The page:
What Teaching Yoga Has Taught Me
*This was originally posted in May 2013. As I prepare to teach my first class since moving to Seattle, I found my old yoga books and journal entries that took me right back to teacher training and all the feelings related to actually having students! Years later the words still resonate. I still carry the fear of not being a good teacher, I still feel the pressure to create an ethereal experience for everyone, and I still possess a genuine enthusiasm to share the gift of connecting breath.
If you live in the Seattle area and are interested in joining an outdoor-donation based yoga class, email me at firstname.lastname@example.org.
I'm only two weeks into teaching and my head is spinning with new insight.
First of all, teaching is SUCH a humbling experience. I'm am still dealing with the innate feeling that I need to be "perfect," that I need to create this mind blowing sequence & class that will leave everyone in tune with their breath, feeling heavenly in their body, and blissed out of their mind.
My saving mantra is: I will hold myself to a standard of grace, not perfection.
No one is expecting perfection, why should I? Teaching yoga, (teaching anything really) forces you to swallow your ego and open to vulnerability. I know that I don't know everything, (Google usually has my back though) but I do want students to trust in my ability to guide them through asana, pranayama, meditation, the whole kit and caboodle knowing they are in good hands. Yoga is a personal experience, but people are paying both monetarily and with their time to unroll their mat and take my class.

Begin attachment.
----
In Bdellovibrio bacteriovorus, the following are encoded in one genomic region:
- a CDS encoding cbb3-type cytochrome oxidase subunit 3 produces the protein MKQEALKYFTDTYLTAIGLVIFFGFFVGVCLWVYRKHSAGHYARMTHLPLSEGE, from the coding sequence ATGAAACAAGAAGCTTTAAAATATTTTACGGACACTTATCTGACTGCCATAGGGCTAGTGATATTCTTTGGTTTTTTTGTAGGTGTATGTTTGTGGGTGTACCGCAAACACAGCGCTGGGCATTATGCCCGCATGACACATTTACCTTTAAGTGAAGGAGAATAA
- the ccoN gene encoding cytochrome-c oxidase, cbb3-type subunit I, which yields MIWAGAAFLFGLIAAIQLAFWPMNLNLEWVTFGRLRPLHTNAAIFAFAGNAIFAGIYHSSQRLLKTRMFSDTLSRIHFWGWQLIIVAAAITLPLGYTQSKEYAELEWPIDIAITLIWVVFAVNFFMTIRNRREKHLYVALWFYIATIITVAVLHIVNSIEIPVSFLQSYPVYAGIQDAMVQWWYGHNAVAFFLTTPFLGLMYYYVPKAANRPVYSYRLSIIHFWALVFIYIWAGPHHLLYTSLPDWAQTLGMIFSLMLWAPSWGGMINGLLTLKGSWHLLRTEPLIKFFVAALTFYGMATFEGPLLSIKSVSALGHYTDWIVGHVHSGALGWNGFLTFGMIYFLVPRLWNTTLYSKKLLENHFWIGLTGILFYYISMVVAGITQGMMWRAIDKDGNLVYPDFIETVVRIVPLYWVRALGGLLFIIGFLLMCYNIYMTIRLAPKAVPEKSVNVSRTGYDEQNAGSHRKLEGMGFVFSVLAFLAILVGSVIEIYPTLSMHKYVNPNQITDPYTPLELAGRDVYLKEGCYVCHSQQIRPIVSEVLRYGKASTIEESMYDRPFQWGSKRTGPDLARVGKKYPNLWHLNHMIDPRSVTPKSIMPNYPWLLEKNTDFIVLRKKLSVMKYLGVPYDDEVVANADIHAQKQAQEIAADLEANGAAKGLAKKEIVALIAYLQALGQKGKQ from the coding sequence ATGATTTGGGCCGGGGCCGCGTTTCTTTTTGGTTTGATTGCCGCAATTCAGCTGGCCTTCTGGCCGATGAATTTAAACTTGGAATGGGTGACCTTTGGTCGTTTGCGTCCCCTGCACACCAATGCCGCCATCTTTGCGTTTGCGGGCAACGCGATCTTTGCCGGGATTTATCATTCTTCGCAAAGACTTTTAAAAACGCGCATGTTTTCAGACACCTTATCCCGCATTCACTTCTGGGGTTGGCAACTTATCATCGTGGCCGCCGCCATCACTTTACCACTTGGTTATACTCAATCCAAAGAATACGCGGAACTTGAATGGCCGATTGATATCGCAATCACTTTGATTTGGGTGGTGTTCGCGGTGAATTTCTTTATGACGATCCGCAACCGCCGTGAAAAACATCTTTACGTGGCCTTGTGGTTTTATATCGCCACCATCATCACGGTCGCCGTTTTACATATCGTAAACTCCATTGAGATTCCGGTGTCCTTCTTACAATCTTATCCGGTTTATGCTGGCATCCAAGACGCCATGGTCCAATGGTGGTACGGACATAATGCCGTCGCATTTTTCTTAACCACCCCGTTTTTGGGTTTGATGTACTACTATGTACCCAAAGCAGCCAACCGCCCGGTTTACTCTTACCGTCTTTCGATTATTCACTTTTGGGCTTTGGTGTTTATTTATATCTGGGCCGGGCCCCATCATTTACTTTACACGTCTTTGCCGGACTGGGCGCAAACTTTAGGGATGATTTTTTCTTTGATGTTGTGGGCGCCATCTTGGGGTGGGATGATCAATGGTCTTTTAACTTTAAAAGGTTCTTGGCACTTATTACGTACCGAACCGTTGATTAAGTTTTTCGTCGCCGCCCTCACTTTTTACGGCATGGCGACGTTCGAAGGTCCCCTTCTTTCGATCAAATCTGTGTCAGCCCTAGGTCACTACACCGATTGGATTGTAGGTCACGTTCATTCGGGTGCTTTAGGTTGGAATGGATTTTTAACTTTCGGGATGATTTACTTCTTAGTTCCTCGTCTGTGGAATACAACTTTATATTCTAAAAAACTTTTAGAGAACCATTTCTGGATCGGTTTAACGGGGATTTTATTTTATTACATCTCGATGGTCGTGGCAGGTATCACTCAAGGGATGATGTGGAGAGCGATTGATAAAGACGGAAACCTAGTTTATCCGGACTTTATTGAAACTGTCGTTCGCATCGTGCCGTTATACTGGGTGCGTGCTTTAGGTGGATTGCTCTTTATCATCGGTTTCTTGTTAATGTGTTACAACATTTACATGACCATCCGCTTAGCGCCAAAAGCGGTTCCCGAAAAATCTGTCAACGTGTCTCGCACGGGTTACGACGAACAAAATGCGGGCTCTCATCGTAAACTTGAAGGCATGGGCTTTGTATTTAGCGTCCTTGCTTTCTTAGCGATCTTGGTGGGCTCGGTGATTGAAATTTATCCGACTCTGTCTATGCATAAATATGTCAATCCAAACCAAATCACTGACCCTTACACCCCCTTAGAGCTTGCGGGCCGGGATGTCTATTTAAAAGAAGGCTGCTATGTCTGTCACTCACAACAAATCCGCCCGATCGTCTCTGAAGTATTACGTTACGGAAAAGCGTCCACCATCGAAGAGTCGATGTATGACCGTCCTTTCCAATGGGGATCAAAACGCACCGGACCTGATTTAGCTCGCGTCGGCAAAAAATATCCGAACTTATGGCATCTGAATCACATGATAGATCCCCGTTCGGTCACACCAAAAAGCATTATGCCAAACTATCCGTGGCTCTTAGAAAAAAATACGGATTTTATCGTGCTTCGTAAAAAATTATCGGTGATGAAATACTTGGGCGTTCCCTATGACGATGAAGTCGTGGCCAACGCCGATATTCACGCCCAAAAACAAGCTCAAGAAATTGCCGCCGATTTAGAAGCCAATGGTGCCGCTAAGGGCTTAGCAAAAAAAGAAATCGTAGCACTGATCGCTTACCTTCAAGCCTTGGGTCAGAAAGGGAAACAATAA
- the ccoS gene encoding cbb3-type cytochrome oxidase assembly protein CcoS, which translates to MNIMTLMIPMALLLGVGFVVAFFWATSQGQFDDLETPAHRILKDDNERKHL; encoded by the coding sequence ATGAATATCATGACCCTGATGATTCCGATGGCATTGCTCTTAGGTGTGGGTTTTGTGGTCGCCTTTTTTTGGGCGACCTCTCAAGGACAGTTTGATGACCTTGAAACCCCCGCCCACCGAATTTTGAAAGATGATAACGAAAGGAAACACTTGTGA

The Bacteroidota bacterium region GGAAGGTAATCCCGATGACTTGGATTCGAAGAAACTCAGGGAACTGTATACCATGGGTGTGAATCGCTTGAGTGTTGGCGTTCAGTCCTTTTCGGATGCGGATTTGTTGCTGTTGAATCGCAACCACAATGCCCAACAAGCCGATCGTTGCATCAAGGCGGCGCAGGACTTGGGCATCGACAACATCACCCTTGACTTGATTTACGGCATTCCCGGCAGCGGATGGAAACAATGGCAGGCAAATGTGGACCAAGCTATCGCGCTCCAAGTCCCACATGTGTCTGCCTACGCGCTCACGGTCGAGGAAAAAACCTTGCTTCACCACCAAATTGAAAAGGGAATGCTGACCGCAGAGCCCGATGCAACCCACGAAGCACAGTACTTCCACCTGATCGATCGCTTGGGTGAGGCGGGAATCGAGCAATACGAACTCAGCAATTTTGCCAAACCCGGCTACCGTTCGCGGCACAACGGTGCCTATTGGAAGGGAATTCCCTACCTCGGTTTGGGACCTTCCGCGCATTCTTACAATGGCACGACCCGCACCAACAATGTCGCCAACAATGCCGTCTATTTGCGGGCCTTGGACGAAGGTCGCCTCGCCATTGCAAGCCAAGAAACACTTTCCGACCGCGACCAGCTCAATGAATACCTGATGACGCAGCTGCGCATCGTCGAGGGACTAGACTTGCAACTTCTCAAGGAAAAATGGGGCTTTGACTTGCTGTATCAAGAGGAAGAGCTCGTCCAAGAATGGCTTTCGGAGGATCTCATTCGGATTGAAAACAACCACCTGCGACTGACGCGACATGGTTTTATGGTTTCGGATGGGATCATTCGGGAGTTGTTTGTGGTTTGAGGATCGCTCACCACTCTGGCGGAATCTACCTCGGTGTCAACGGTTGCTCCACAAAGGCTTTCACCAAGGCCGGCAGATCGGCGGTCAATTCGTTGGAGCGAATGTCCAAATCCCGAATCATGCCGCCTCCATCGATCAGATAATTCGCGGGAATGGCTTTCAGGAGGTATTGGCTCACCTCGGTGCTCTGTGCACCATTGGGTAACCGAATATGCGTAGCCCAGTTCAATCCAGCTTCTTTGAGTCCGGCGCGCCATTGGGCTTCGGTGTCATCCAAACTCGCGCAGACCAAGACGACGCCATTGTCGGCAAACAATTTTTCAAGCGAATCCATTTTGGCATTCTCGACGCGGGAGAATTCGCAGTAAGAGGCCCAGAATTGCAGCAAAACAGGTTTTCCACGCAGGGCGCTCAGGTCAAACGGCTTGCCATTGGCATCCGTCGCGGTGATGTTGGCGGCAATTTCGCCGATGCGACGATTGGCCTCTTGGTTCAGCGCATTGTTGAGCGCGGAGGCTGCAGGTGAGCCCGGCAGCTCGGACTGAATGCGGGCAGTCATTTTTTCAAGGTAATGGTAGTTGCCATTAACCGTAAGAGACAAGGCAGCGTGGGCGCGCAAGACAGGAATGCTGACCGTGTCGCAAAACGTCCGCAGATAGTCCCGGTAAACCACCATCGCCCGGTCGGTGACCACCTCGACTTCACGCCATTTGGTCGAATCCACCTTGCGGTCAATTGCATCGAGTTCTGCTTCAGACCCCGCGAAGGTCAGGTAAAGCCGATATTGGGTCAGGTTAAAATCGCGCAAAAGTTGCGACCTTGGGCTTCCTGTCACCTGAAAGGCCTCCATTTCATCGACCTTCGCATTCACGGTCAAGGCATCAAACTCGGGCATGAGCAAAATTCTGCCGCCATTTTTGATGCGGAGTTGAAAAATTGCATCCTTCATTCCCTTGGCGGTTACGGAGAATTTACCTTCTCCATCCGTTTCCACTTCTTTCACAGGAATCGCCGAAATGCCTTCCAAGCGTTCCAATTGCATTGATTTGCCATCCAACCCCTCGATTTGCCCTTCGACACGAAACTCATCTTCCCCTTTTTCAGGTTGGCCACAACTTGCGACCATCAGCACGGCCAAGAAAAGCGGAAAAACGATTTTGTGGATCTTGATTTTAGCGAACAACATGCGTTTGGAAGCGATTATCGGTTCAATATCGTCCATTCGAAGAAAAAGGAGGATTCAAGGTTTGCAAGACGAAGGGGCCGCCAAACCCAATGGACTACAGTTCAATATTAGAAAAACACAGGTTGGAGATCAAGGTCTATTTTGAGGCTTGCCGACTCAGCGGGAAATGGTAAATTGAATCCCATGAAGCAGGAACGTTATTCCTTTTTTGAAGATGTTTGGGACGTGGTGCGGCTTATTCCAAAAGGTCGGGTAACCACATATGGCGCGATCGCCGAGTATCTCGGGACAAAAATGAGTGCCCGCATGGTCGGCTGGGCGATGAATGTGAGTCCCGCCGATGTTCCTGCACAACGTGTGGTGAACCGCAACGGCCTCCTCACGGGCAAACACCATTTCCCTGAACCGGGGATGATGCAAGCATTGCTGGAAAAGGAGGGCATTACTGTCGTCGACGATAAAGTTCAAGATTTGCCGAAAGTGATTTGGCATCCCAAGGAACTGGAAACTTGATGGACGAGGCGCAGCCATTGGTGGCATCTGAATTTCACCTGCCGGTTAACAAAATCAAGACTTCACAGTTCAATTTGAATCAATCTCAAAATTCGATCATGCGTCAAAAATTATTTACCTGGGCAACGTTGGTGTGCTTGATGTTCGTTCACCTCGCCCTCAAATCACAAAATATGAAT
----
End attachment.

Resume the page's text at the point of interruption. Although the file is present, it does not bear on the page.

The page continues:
That's where my own pressure comes in and my rational thoughts go out. My mind says, "these people are taking 60 mins out of their busy schedule to unify their mind, body, and breath. And they are looking to me for a little bit of guidance."
Which leads me to my second insight... it's not about you. No not you... It is about YOU, it's not about ME. Yah, I'm there and doing most of the talking. I'm sequencing and enhancing and telling you where to put your leg and when to inhale and exhale. But really I'm just providing a safe space for you to practice and play on your mat. I've been lucky enough to immerse myself in the practice and learn incredible amounts from my training, but there is always more to learn and I'm clueless as to how you are interpreting what I am saying. Yoga is a personal experience, it is about YOU.
Remembering that takes a little bit of the pressure off. Which leads to my last insight... as long as I'm teaching for the right reasons, and speaking from an authentic place, I can walk away from the studio and class at peace. I don't need applause (why do people do that in hot yoga?) or students telling me the class was amazing (although encouragement and constructive feedback is always appreciated). I will see it in yogi's faces and feel it in their energy.